Graham Oddie, Professor of Philosophy, University of Colorado Boulder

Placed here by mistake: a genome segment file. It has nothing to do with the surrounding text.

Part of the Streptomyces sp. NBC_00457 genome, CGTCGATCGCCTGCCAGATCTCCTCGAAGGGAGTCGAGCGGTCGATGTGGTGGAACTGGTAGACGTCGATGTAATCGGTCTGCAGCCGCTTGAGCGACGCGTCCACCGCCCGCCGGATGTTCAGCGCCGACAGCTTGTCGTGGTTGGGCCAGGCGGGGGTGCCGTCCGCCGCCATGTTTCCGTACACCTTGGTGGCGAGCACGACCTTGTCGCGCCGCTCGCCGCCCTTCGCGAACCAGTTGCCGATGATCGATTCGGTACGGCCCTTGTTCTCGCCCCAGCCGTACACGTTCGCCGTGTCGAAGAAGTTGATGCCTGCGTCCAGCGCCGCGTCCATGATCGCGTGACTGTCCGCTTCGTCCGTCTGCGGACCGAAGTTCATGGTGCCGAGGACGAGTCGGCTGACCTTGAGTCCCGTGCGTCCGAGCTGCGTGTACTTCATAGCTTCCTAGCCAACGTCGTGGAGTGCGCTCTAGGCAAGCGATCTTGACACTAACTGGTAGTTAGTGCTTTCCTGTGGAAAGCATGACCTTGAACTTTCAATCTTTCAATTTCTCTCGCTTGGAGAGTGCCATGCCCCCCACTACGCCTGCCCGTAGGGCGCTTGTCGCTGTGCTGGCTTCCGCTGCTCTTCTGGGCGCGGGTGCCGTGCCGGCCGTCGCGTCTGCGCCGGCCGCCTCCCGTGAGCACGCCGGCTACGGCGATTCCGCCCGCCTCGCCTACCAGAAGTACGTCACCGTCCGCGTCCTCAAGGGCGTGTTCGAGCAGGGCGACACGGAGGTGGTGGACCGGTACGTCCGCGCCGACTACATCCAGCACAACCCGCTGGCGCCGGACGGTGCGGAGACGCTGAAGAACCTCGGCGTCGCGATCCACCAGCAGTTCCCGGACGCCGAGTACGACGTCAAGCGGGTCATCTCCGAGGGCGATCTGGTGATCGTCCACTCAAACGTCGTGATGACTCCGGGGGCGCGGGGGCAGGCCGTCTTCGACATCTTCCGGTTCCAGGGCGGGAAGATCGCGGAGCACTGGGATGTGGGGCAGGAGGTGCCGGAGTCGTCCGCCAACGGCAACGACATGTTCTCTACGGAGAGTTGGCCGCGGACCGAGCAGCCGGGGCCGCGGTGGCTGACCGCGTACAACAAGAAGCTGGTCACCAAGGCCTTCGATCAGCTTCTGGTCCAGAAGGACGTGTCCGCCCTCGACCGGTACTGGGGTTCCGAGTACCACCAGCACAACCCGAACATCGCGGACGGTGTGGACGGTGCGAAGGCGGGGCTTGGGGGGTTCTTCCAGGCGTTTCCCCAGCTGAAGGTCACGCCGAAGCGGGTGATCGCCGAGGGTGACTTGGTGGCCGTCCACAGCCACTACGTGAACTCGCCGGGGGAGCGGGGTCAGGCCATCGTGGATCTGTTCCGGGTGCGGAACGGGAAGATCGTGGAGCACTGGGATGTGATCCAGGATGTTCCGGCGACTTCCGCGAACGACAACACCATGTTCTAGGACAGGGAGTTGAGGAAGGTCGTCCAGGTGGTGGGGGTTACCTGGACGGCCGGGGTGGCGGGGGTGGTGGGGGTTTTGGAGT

Our desires and preferences change, but one particular kind of change in preferences has been singled out for opprobrium—so-called adaptive preferences. These preference changes were drawn to the attention of philosophers by Jon Elster, but the phenomenon, at least roughly delineated, was well known to psychologists (Festinger) and economists (Cyert and de Groot). The idea that adaptive preferences are defective is widely though not unitiversally endorse. But what exactly are adaptive preferences? There is no consensus explication of the concept. The notion of an adaptive preference is not really part of folk theory of desire. It was introduced into philosophical discourse by means of a few examples, without a formal definition. I assume that there are some clear-cut cases of adaptive preferences and some clear-cut cases of non-adaptive preferences, along with some rather less clear cases and some unclear cases. I offer an analysis of the concept that captures the clear cases and throws light on the ambiguous cases, by either resolving them or explaining why they do not fall clearly on one or other side of the boundary. With an account that makes sense of the notion we can turn to the question of whether, or when, adaptive preferences are a good thing.
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